Housing MarketMortgageReal Estate

Las Vegas bets on a reanimated housing market

A wave of buyers from California is helping to spur activity

Las Vegas sign

The Las Vegas Strip was in the news spotlight last week as casinos reopened for business following 78 days of shutdown ordered by Gov. Steve Sisolak to halt the spread of the coronavirus. The reopening brought out crowds of gamblers and tourists eager to engage the profitable acquaintance of Lady Luck.

Tom Blanchard, 2020 president of Las Vegas Realtors, welcomed the revived activity in the city’s most famous industry.

“It’s great to see this after bicycling up and down the Strip and seeing nobody except other bicyclists,” said Blanchard, who is also sales director/broker at Renters Warehouse – Nevada. “The parking lots for the casinos are packed. The casinos are packed, although they are restricted in how they have people stacked up. People strolling around downtown with whatever separation they can – it’s great to see.”

As the Las Vegas attractions regain their audience, the city’s housing market is also poised for a comeback – and not a moment too soon. In May, Las Vegas Realtors reported sales of 2,075 existing homes, condos and townhomes, down by more than 300 in April and down by nearly 1,400 from March.  

Blanchard acknowledged the weeks of shutdown were a challenge for Realtors trying to sell properties. He added that “no one really wanted to learn” how to conduct virtual home tours, but they had no choice under the circumstances. 

“We were able to show properties by appointment and following all the CDC guidelines, but still it was very difficult,” he said. “We were not able to show any homes that were tenant-occupied, which took about 40% of our inventory out of the market. So, we’ve been working on a reduced amount of homes to really sell and doing the best that we could through the virtual process.”

But now with the city reopening for business, more potential homeowners are on the prowl for property.

“I deal with a lot of Realtors here in town,” said Jeff Guinn, CEO of Battle Born Capital. “I’ve spoken with them over the last four or five days since Las Vegas has opened up. It seems like the traffic has just been phenomenal, that people are coming back and buying and looking again.”

Guinn pointed to vehicular evidence of a newly animated market.

“Traffic on our freeways here in Las Vegas has increased tremendously,” he added. “I talk to the guy that sells a lot of gas here in town. He says gas sales are going up and up. I think when you have all that together, the housing market is going to continue to do well here.”

One key aspect helping sales has been a level of stability in home prices. While sales slumped during the pandemic period, home prices in the market remained steady. Las Vegas Realtors reported the median home price in May was $315,000, up from $310,000 in April but down from the record high of $319,000 set one year earlier.

Housing and mortgage professionals within this market give credit to local home prices for bringing a wave of California residents in search of residential property.

“What you can buy for a half million dollars here is a heck of a lot different than California,” said Guinn.

Leo Vekslin, branch manager and senior mortgage adviser at C2 Financial Corp., blamed “some liberal policies in California” for fueling an exodus into Nevada, but he also noted this movement was a long time coming.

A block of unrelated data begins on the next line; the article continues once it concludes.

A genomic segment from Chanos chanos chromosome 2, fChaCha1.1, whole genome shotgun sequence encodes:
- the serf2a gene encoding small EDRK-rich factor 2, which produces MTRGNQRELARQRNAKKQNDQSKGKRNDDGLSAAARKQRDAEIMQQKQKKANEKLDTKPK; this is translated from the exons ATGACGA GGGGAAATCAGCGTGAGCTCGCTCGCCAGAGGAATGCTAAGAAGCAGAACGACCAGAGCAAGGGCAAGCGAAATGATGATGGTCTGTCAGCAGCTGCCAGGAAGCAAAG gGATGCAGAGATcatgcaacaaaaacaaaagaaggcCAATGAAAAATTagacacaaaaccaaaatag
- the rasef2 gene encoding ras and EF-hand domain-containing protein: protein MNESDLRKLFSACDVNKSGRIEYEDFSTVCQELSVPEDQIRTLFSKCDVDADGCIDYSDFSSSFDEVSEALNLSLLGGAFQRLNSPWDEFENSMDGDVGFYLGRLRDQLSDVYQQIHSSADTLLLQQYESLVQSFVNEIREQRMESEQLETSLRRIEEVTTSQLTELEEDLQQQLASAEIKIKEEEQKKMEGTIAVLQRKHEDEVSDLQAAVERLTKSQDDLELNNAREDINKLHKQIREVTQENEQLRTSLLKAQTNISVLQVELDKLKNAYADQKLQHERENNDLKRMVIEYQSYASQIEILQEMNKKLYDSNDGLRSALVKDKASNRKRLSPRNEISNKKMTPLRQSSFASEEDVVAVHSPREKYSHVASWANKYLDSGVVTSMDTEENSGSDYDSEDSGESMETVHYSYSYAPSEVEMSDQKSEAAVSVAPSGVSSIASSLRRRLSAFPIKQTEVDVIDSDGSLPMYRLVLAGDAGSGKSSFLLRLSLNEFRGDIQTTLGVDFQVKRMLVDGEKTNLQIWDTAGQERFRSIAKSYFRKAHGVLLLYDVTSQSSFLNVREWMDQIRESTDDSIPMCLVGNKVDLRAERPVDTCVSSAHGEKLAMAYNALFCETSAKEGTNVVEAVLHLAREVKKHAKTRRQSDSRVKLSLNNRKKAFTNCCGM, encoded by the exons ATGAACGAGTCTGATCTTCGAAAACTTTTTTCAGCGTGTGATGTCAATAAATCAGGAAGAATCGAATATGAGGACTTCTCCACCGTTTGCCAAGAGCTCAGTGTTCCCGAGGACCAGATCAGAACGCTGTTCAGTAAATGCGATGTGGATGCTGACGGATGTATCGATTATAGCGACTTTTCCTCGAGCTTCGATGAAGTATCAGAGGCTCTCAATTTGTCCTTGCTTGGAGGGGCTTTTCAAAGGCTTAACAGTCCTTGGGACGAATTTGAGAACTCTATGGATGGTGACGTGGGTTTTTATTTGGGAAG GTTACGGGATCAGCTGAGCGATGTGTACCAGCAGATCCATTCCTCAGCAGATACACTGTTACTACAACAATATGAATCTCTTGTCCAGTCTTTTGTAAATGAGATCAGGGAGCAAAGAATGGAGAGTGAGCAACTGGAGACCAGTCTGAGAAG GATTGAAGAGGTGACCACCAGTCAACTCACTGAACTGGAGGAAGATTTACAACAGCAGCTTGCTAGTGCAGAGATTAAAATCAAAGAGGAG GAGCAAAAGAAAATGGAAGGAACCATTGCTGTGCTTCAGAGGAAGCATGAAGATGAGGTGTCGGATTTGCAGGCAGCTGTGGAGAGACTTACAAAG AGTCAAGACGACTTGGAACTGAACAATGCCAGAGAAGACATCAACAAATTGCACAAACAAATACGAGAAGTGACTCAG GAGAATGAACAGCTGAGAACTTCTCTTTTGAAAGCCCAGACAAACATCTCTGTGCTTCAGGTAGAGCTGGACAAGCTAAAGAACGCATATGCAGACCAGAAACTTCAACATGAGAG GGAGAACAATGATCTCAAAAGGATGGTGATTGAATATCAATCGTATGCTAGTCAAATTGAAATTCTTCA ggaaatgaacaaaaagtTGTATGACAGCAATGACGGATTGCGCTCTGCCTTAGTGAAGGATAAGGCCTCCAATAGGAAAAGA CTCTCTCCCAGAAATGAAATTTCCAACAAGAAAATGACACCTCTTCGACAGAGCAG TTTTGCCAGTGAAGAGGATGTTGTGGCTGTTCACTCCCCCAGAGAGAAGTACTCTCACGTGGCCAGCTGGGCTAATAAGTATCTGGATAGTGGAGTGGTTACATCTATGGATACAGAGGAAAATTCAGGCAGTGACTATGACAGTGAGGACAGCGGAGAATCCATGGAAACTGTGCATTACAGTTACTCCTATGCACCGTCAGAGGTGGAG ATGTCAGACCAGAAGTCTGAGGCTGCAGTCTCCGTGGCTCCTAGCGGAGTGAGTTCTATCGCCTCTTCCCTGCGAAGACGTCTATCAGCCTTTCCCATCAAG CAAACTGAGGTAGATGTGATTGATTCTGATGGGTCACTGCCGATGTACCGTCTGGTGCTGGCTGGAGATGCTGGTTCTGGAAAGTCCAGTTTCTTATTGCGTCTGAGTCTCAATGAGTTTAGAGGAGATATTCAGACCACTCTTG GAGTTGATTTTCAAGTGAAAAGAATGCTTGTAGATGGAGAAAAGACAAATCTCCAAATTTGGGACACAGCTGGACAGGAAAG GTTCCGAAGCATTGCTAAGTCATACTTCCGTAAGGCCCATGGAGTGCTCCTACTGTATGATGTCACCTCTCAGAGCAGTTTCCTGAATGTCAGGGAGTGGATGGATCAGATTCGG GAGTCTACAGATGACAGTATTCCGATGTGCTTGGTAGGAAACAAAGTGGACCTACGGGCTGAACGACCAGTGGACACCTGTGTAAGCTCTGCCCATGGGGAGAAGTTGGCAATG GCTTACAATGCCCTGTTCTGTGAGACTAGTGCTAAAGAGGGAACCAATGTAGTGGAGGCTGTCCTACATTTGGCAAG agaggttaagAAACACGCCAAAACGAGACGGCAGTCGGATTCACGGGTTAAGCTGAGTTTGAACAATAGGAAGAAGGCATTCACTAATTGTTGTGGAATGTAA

“Before the COVID-19 started, I would say almost every month I had transactions with clients from California,” he said. “They were either purchasing primary residences or second homes, and some were looking for investment properties.”

Blanchard observed that Las Vegas was “becoming a bedroom community” for southern California residents, although he worried that this influx would inflate prices and keep local residents from obtaining affordable homeownership opportunities.

“It’s a double-edged sword,” he said. “I’m glad they’re coming, but I just wish they’d be more frugal with their money. First-time homebuyers have a harder hill to climb because of the price points that we’re at, but there are still homes that are more in the affordable range.”

Ivan Sher, broker/owner at The Ivan Sher Group, highlighted another selling point that is reeling in the California buyers.

“Nevada has no state income tax and California has the highest state income tax,” he said. 

Sher’s focus is on the luxury housing market, and he reported seeing a dramatic increase of buyer interest in this sector. Helping to stir this activity, he added, was an increase in luxury home construction and the increased availability of jumbo mortgages.

“There was a time when it was very difficult to get jumbo mortgages, but that has eased up dramatically,” he said. “And the rates are phenomenal.”

But how long can this new euphoria for homebuying continue? Sher was reticent to give a 12-month forecast, noting the uncertainty on how the economy would react following November’s election. Guinn, however, was certain on what the near-future held.

“I think it will be fantastic,” he said. “I think now that Vegas has opened up, it’ll continue to grow like it was before. We still have the Raiders’ stadium getting ready to open up here and you have a couple more hotels that have anywhere from 4,000 to 5,000 rooms opening up, so we can have anywhere between 4,000 and 6,000 people employed. You’re going to continue to see a housing demand here with everything that’s coming on.”

Velksin predicted the near-future will also see an increase in bidding wars among buyers.

“It’s really picking up as far as the purchase transactions and the interest,” he said. “I see more and more buyers now submitting the applications. Yesterday, I had a buyer make an offer and the offer was rejected because they received multiple offers, and some were above list price. That should tell you something.”

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